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Pacific Ocean Trash Cleans Up Nice As Method's New Soap Bottle
For years environmentalists have wondered why someone doesn’t do something about the Great Pacific Garbage Patch. Now, it appears Method, a sustainable cleaning products company, has jumped into the challenge with both feet. Method’s new “Ocean Bottle” for hand and dish soap is made from bits of plastic litter found on Hawaiian beaches. Method has been making designer soap for years now, and it was way back in 2006 that they created their first 100 percent post-consumer recycled plastic bottle. Although many said the slowly degrading plastic swirling around in the Great Pacific Garbage Patch couldn’t been reused, Method refused to give up.
In 2011, the company, in partnership with Envision Plastics, created a prototype that proved ocean trash could be transformed into a valuable manufacturing resource.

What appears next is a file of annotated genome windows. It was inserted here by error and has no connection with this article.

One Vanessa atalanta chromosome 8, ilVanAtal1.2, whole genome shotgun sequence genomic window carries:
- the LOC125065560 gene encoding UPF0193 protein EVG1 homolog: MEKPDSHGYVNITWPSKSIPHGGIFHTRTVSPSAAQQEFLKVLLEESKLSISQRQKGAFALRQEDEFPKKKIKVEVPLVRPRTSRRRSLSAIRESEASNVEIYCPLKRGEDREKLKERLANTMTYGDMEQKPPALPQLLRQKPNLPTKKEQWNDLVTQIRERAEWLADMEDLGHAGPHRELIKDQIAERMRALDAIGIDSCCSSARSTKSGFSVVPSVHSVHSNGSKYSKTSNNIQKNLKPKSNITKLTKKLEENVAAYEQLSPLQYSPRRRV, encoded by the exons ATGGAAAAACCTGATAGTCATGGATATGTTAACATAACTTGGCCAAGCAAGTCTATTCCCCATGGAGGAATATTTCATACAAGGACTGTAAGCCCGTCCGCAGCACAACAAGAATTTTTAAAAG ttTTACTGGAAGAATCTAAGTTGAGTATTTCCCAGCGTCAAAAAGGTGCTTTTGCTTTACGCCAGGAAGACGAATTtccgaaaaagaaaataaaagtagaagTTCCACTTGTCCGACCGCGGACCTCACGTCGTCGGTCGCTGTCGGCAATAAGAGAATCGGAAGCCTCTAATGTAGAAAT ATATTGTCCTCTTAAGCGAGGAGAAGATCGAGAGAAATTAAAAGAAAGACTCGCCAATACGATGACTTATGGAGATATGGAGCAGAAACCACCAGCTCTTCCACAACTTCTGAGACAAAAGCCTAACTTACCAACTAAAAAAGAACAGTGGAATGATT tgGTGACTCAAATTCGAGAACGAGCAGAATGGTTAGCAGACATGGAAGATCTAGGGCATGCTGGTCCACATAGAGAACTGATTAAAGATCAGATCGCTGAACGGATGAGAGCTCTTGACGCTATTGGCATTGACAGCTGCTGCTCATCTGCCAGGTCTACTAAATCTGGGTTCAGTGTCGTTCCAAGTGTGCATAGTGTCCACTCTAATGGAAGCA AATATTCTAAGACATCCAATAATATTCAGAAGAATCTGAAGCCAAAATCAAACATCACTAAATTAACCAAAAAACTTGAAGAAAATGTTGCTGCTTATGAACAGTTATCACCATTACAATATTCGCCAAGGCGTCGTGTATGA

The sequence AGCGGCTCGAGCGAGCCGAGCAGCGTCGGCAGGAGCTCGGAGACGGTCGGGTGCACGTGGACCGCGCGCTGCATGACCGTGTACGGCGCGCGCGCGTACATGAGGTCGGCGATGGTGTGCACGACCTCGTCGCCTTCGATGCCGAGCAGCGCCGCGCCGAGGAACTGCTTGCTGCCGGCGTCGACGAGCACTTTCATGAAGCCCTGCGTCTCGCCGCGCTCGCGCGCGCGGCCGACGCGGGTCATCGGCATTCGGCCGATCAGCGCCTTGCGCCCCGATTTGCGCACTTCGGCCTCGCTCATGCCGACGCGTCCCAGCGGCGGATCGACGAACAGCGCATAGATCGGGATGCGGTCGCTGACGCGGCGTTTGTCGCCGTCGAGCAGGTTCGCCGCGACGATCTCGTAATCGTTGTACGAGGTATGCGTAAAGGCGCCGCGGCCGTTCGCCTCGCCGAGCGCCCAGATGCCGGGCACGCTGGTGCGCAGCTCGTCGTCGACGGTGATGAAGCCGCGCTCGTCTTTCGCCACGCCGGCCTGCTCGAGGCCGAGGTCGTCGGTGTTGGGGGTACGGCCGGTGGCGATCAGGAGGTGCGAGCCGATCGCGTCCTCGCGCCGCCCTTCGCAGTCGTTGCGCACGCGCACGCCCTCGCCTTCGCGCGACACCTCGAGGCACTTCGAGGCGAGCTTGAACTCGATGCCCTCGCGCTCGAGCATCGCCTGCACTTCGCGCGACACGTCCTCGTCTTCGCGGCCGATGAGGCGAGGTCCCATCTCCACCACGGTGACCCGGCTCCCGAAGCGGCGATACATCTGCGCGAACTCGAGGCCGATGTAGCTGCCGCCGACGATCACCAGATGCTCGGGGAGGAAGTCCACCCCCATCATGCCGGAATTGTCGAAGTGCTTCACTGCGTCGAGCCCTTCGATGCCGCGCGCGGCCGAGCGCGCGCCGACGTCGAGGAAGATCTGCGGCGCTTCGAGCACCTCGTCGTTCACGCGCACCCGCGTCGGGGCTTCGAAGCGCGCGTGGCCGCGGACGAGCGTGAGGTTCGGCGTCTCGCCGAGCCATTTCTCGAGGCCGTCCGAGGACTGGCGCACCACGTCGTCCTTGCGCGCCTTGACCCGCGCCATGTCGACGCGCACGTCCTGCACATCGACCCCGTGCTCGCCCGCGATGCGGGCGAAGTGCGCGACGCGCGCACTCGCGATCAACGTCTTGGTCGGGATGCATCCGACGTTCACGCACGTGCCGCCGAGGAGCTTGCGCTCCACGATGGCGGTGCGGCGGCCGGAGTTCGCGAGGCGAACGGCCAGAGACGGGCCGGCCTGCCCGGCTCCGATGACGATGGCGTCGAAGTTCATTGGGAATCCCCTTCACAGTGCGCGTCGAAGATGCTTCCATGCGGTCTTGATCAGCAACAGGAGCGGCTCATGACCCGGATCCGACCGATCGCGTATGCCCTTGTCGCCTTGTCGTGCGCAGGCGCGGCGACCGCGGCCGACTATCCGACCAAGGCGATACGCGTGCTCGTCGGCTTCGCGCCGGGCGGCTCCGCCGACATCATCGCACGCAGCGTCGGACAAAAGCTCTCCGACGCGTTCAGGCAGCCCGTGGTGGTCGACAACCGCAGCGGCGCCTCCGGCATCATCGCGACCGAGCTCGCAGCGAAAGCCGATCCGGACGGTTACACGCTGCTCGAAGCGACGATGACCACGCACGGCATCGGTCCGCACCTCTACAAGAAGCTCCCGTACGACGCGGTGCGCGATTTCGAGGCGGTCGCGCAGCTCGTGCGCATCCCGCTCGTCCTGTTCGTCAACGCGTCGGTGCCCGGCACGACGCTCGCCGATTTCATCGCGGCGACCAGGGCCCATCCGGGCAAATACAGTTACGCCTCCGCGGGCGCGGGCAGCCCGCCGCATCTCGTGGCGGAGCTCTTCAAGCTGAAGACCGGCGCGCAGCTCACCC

To gather the materials, Method employees joined together with volunteers from Sustainable Coastlines and the Kokua Hawaii Foundation to comb Hawaii’s beaches. They recovered more than 3,000 pounds of plastic trash that had washed ashore from the Great Pacific Garbage Patch. That trash now makes up 10 percent of the “Ocean Bottle” (the other 90 percent is still recycled plastic, just not from the ocean).
Look for this “sea minerals” soap to hit stores in November 2012.
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